We well know from running stories now and again about the restoration of the Conor O’Brien 57ft ketch Ilen at Oldcourt near Baltimore for Limerick’s Ilen Boat-building School just what a high level of interest it arouses at home and abroad writes W M Nixon. So when this Community Invitation for the decking-out ceremony in nine days time pinged through the inbox, we thought for a moment about how best to publicise it. Then the spotting of a little typo allowed us to send a pompous email telling them that the curve of the top of the hull is the sheer, but if you want to shear, then you need sheep.

Sheep cargo Ilen KetchShip sheep. Ilen takes aboard woolly passengers in her working days

 Ilen wool cargo Ketch sailing shipJob done. After a successful shearing session, Ilen heads for home with bags of quality wool

You don’t pull the wool over the Limerick men’s eyes for long. Within minutes there came back the photo of Ilen’s deck well-filled with sheep during her working days in the Falkland Islands, and then another one with her foredeck topped-up with bags of wool after a successful shearing expedition.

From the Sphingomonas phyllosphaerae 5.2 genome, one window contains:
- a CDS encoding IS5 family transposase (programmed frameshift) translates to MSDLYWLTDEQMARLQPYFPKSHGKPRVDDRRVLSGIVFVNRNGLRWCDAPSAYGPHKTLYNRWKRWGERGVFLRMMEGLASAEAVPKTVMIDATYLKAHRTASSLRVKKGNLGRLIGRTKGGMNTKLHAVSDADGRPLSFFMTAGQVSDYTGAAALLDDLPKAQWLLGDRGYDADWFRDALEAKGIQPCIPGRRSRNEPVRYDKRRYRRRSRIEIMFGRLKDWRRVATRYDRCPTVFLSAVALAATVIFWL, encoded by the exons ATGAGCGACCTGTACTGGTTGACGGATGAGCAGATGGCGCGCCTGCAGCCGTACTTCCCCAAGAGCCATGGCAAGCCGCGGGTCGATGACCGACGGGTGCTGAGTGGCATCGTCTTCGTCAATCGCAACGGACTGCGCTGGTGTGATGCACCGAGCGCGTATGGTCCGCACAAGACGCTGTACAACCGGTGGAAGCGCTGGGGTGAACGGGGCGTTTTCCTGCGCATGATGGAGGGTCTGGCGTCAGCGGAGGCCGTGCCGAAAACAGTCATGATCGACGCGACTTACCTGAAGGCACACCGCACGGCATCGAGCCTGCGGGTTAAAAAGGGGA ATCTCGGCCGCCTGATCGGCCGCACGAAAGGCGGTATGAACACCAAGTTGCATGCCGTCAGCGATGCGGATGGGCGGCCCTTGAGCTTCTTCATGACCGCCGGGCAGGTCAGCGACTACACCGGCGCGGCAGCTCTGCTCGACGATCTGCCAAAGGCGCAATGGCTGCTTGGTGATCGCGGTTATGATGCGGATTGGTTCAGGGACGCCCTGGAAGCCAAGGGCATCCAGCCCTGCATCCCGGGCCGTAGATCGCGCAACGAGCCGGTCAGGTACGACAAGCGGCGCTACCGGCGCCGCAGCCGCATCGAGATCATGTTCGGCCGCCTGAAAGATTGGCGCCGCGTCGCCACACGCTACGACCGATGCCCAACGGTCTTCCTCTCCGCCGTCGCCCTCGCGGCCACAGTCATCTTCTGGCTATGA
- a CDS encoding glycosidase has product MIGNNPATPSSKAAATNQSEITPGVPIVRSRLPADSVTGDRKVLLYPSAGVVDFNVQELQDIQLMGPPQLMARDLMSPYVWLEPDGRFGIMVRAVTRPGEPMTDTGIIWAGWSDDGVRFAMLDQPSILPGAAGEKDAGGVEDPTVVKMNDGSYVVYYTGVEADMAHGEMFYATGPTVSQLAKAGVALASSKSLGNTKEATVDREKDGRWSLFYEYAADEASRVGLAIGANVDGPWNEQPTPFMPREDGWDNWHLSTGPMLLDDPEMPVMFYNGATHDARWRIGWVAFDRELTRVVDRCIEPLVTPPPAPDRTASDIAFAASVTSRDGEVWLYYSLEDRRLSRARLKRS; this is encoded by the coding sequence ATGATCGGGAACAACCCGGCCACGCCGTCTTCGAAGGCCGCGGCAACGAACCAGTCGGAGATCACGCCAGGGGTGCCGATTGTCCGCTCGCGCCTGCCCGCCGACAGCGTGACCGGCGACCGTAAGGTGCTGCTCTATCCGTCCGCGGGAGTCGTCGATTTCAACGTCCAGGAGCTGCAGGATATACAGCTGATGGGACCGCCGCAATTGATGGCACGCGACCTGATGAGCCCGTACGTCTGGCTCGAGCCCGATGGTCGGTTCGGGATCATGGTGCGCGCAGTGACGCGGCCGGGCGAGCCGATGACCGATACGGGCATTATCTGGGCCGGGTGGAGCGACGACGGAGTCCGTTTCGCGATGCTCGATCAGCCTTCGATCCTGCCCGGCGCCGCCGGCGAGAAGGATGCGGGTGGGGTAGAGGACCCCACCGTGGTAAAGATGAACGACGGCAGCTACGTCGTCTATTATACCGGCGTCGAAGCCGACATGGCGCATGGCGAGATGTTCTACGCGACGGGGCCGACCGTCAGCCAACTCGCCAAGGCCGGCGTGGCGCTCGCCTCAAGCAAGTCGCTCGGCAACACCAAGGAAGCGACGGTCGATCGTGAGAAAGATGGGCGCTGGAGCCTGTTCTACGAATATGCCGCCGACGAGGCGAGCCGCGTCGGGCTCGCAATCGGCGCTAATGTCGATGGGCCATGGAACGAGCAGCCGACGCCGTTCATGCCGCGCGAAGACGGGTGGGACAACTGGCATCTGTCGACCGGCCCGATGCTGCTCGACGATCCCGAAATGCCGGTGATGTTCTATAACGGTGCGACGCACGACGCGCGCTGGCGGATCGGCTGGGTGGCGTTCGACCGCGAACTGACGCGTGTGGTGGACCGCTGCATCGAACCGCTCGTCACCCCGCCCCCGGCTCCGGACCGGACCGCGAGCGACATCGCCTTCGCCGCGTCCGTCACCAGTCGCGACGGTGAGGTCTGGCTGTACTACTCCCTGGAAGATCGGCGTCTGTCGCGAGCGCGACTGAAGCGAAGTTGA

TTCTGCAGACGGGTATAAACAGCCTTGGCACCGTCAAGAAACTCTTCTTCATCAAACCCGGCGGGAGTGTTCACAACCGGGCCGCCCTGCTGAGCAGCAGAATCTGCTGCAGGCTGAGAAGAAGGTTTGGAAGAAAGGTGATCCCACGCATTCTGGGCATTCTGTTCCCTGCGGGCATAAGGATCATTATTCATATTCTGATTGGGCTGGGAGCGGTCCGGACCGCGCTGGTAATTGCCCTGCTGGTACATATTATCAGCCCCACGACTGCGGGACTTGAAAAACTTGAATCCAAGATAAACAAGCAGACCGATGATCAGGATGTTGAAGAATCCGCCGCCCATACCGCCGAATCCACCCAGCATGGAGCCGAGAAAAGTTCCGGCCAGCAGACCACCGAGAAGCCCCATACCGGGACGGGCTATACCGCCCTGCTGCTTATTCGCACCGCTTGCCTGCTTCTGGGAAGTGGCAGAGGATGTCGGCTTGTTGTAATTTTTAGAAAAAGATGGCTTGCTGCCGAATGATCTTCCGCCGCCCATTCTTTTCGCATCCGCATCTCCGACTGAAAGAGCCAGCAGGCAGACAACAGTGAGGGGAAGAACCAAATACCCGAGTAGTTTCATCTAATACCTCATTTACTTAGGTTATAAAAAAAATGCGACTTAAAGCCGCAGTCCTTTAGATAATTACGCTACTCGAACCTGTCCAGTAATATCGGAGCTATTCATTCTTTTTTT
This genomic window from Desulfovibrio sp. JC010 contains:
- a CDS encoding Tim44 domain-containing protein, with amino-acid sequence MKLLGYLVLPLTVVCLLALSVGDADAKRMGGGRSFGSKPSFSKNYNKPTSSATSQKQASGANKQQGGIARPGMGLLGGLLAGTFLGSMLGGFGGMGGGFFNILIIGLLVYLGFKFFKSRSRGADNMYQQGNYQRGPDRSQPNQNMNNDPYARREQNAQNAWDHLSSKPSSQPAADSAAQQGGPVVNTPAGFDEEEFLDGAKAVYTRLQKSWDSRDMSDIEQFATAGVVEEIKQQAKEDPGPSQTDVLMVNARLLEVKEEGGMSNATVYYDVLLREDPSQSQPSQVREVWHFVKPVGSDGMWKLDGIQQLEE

That was followed in due course by a typo-free invite for the ceremony. It will be quite a party.

Ilen Invite4Ilen invitation all present and correct

Published in Ilen
Tagged under

#Waverley70th - P.S. Waverley, the world’s last sea-going paddle streamer built for Scottish service, which in recent decades has visited Ireland, today celebrates her 70th anniversary since launching, writes Jehan Ashmore.

The paddle steamer built in 1946 was the last of her type commissioned to serve on the Clyde (See YouTube). Since the 1970’s the magnificently preserved excursion paddler steamer with its iconic twin slanting towering funnels, timber decks, gleaming varnish and brass, has struck a chord with the public’s imagination.

This season P.S Waverley included a call to Red Bay, Co. Antrim, though the 925 passenger capacity steamer has in seasons past, included Irish ports calls along with the routine annual UK excursion season. This is mostly concentrated with trips in western Scotland.

As for her excursions along Ireland's eastern seaboard, P.S. Waverley called to Dundalk, Dublin, Dun Laoghaire, Wicklow, Arklow and as far south to Rosslare Harbour.  She is featured on pages 13 and 15 of ‘Maritime’ Dalkey, a series (July 2011-July 2016) published in the Dalkey Community Council Newsletter.

It was on a short hop between Dublin and Dun Laoghaire that I had the first opportunity to sample steam-power. One could not ignore the impressive machinery available to view as those mighty engines where underway, having set off from the capitals Sir John Rogerson’s Quay bound for the harbour's Carlisle Pier.

The draw of nostalgia and for newcomers, is where Waverley Excursions provide a programme of the Glasgow based paddler. P.S Waverley explores the Lochs & Islands of the West Coast of Scotland, among them Firth of Clyde destinations to the Isle of Arran Bute and Cumbrae (see related ferry ‘Lego’ project).